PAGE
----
Gordon Ramsay will not be happy with this new cookware line. Then again, the notoriously anti-microwave chef probably won't be very happy with his fellow world-famous chef David Chang, either. Chang, founder of the Momofuku Restaurant Group (among many other things), is a partner of Anyday, a new line of cookware that you're meant to use in the microwave — not to heat food up, but to actually cook in Chef Mike.
Anyday's debut line includes four glass dishes: The Large Deep Dish ($40), The Medium Deep Dish ($30), The Large Shallow Dish ($40), and The Medium Shallow Dish ($30). Each is made from heat-resistant borosilicate glass (a good thing, since microwaving plastic can cause chemicals to get into your food), and has a tight-fitting lid to prevent splatters and keep moisture in. And just so nothing explodes in the microwave, the lid's knob has vents to let steam out.
The dishes are also dishwasher- and oven-safe, making them extremely flexible. Plus, they do fine in the freezer, so you can use them to cook, serve and store, as well.
Wanna see how it works? You can watch Chang cook in an Anyday dish on his side Instagram account, @normalpot, in which he makes a surprisingly delicious-looking bowl of bacon. It appears the chef is using a sub-$1,000 Hestan microwave, so results may vary.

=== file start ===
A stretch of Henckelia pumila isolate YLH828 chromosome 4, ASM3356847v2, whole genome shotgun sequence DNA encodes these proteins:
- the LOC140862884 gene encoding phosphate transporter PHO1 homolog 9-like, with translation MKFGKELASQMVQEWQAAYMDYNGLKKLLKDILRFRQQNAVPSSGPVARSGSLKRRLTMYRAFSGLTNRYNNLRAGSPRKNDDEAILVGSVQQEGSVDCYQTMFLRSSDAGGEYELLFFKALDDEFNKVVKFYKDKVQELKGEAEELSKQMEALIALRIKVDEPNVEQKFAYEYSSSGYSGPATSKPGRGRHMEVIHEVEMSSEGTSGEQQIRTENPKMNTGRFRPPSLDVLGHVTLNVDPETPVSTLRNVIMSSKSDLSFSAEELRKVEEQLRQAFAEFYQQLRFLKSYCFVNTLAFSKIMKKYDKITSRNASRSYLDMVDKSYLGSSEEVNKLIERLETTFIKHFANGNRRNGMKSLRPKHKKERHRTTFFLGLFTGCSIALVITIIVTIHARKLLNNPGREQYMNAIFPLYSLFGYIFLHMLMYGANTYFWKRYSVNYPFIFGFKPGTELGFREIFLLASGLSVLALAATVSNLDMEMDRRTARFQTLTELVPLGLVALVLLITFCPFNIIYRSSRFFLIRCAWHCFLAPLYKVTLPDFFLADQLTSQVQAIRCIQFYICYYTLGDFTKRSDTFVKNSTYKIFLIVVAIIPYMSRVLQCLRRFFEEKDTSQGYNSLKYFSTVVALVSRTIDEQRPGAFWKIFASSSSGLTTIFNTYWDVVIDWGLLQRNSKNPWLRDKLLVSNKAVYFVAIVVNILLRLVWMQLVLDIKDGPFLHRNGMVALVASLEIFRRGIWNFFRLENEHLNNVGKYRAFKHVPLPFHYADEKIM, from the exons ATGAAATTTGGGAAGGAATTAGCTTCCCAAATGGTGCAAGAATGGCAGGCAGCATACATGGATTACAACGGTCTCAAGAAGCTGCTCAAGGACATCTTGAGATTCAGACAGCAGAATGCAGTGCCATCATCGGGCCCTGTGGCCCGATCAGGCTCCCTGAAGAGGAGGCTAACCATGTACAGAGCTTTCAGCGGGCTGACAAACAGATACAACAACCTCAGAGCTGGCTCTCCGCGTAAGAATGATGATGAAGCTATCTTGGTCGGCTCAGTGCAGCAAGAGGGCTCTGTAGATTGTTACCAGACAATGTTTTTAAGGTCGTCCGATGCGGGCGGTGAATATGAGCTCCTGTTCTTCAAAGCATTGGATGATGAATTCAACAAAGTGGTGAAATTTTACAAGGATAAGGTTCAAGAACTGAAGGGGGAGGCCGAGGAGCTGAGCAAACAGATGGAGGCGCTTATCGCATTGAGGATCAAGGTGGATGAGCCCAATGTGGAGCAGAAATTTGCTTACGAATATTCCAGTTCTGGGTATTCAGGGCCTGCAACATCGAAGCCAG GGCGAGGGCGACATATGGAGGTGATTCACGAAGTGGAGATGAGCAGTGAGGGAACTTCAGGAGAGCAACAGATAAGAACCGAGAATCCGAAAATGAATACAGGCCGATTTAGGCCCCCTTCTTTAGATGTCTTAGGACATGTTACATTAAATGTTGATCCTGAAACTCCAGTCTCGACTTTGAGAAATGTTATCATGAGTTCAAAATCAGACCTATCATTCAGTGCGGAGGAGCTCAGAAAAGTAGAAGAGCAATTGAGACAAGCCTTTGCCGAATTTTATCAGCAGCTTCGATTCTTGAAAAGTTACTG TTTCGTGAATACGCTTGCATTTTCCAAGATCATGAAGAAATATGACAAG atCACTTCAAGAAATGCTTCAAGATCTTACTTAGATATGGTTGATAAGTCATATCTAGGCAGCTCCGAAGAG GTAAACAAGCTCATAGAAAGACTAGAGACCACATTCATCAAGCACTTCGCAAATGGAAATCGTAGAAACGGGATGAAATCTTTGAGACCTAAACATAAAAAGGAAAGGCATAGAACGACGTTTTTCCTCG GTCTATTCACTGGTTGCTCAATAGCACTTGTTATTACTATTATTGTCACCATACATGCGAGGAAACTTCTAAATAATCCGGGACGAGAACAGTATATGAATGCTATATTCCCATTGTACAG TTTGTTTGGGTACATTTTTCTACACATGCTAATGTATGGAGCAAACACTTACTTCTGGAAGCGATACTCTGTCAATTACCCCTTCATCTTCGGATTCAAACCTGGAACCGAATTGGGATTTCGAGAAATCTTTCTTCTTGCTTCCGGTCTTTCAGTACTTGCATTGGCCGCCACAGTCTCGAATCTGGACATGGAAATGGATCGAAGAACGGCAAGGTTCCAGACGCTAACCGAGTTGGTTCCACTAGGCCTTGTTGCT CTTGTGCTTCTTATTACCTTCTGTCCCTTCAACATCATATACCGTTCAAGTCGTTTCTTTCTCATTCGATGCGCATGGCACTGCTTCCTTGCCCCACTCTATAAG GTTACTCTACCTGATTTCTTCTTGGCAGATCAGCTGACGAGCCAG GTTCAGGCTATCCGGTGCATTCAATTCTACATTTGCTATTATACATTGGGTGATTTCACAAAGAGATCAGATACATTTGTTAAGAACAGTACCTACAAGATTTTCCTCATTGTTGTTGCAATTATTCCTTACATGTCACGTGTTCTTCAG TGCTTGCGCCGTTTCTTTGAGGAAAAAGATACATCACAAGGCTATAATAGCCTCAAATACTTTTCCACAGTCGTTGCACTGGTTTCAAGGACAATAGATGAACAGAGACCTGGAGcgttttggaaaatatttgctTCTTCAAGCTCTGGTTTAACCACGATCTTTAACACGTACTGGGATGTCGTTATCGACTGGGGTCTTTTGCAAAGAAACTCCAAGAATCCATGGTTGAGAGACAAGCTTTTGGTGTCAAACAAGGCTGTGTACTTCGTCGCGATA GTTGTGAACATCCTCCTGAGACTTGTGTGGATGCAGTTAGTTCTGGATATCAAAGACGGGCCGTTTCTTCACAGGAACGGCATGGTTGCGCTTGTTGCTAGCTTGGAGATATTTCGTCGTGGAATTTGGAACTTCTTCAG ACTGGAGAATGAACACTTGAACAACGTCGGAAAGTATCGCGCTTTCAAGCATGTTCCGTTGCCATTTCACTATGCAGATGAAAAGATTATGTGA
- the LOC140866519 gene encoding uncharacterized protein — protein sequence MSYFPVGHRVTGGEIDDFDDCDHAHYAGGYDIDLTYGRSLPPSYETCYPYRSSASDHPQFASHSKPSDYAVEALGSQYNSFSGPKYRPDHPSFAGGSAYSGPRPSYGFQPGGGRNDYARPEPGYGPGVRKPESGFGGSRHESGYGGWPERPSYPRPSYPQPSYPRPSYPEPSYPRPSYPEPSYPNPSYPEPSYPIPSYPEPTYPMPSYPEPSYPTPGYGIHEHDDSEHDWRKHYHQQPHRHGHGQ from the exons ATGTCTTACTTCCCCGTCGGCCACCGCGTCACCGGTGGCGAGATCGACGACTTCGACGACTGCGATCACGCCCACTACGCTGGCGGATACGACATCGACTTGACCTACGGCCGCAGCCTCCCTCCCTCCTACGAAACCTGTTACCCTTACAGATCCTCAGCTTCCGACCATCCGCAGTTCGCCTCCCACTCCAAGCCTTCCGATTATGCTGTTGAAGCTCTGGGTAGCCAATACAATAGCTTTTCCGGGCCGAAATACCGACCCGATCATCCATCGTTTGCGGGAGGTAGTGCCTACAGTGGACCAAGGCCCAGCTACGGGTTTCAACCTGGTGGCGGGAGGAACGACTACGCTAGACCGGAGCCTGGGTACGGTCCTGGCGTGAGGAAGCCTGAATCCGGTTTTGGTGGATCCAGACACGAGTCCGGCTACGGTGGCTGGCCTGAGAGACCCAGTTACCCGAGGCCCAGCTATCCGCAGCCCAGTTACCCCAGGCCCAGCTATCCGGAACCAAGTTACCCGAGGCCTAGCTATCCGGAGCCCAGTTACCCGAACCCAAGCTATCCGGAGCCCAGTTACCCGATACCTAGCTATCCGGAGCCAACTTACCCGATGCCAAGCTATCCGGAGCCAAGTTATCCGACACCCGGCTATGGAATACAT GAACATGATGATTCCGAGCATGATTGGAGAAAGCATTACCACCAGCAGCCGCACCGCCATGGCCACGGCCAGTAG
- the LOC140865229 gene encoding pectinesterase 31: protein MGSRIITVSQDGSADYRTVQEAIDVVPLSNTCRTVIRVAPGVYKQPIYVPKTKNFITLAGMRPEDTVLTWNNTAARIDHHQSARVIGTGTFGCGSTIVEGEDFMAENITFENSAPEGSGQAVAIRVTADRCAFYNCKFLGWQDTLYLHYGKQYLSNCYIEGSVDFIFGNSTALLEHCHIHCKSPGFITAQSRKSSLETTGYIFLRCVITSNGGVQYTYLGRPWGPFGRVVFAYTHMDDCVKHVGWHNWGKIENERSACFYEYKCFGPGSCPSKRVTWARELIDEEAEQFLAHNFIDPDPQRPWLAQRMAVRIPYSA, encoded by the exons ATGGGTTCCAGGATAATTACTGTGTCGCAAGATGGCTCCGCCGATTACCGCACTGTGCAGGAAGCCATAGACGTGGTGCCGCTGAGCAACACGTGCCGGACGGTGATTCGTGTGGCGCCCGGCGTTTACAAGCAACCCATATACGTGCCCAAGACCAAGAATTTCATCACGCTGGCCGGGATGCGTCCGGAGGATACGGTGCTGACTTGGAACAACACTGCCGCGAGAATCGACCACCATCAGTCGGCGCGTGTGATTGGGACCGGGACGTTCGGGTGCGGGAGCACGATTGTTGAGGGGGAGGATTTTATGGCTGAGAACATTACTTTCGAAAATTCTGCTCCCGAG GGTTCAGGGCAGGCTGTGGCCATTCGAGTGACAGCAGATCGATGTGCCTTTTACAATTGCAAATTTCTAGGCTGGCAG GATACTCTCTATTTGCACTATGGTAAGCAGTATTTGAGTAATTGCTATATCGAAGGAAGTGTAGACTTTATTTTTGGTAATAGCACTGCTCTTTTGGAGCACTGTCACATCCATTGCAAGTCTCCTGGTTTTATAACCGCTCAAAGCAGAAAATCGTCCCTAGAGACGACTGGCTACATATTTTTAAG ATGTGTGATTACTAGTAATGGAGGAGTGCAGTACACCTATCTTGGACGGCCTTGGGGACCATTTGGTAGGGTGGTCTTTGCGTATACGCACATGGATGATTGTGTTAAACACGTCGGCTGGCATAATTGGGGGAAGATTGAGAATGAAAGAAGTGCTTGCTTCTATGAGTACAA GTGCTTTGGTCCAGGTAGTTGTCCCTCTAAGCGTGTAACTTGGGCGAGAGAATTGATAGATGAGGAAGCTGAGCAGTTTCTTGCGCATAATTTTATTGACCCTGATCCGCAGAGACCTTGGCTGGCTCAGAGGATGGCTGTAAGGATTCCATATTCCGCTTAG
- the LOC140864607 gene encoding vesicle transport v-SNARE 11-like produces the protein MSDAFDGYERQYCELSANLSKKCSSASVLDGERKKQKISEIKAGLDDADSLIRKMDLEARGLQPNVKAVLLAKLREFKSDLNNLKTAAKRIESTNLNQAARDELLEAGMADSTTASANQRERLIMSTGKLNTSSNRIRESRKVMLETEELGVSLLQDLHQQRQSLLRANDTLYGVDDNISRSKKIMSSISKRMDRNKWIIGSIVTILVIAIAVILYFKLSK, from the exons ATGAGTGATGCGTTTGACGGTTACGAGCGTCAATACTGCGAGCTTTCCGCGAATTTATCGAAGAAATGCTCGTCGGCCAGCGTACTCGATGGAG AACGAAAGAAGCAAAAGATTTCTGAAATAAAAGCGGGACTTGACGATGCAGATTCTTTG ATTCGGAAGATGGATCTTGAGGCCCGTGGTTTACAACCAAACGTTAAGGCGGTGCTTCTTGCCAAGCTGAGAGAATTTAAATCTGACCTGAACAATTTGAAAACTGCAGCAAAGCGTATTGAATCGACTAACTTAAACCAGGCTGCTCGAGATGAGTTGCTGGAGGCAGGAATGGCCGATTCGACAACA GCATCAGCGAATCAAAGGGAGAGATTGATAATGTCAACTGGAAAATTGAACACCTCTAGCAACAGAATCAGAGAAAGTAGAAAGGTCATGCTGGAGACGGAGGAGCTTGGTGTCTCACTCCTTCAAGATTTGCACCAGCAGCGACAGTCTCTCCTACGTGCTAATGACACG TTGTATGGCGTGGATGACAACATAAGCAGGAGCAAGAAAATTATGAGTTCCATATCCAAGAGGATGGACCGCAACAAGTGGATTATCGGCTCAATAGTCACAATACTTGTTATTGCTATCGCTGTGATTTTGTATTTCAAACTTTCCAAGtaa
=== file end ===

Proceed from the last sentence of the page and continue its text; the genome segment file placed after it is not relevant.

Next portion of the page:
While Chang is a supporter of Anyday, its founder is actually Steph Chen. She's the chief of staff at Meyer Corporation, which is the second largest distributor of cookware in the world. (Brands under its umbrella include Farberware, Anolon and a host of celebrity cookware lines).
As celebrity chef Alton Brown recently tweeted, "Microwaves aren't bad, they're just misunderstood." It's true that microwaves get a lot of heat for being unreliable kitchen appliances, but according to Harvard Medical School, microwaving is one of the best cooking methods because it "cooks quickly, heats food for the shortest amount of time, and uses as little liquid as possible," which helps food retain more nutrients than through other cooking methods. And any fears of radioactive food coming out of a microwave can be eased since the American Cancer Society flat-out says,"Microwaves do not use x-rays or gamma rays, and they do not make food radioactive."
Anyday is available now, and you can head over to its website to find recipes to cook in the dishes. Microwave not included.